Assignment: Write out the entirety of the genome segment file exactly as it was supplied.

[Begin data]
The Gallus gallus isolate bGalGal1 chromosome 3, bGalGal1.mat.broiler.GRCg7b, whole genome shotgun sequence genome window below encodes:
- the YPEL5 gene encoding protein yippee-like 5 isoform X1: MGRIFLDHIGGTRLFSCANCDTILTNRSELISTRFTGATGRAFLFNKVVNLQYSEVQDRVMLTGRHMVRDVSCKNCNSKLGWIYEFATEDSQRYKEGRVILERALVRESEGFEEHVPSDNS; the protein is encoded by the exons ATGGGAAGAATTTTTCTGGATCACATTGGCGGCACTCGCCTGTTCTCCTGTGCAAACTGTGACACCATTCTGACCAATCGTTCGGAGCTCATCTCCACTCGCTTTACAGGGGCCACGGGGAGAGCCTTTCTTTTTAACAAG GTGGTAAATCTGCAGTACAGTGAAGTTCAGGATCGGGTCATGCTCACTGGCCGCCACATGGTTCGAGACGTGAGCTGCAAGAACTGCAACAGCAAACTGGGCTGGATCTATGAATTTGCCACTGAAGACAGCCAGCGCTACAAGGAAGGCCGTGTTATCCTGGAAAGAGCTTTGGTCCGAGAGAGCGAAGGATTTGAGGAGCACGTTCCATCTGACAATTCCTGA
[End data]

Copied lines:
The Gallus gallus isolate bGalGal1 chromosome 3, bGalGal1.mat.broiler.GRCg7b, whole genome shotgun sequence genome window below encodes:
- the YPEL5 gene encoding protein yippee-like 5 isoform X1: MGRIFLDHIGGTRLFSCANCDTILTNRSELISTRFTGATGRAFLFNKVVNLQYSEVQDRVMLTGRHMVRDVSCKNCNSKLGWIYEFATEDSQRYKEGRVILERALVRESEGFEEHVPSDNS; the protein is encoded by the exons ATGGGAAGAATTTTTCTGGATCACATTGGCGGCACTCGCCTGTTCTCCTGTGCAAACTGTGACACCATTCTGACCAATCGTTCGGAGCTCATCTCCACTCGCTTTACAGGGGCCACGGGGAGAGCCTTTCTTTTTAACAAG GTGGTAAATCTGCAGTACAGTGAAGTTCAGGATCGGGTCATGCTCACTGGCCGCCACATGGTTCGAGACGTGAGCTGCAAGAACTGCAACAGCAAACTGGGCTGGATCTATGAATTTGCCACTGAAGACAGCCAGCGCTACAAGGAAGGCCGTGTTATCCTGGAAAGAGCTTTGGTCCGAGAGAGCGAAGGATTTGAGGAGCACGTTCCATCTGACAATTCCTGA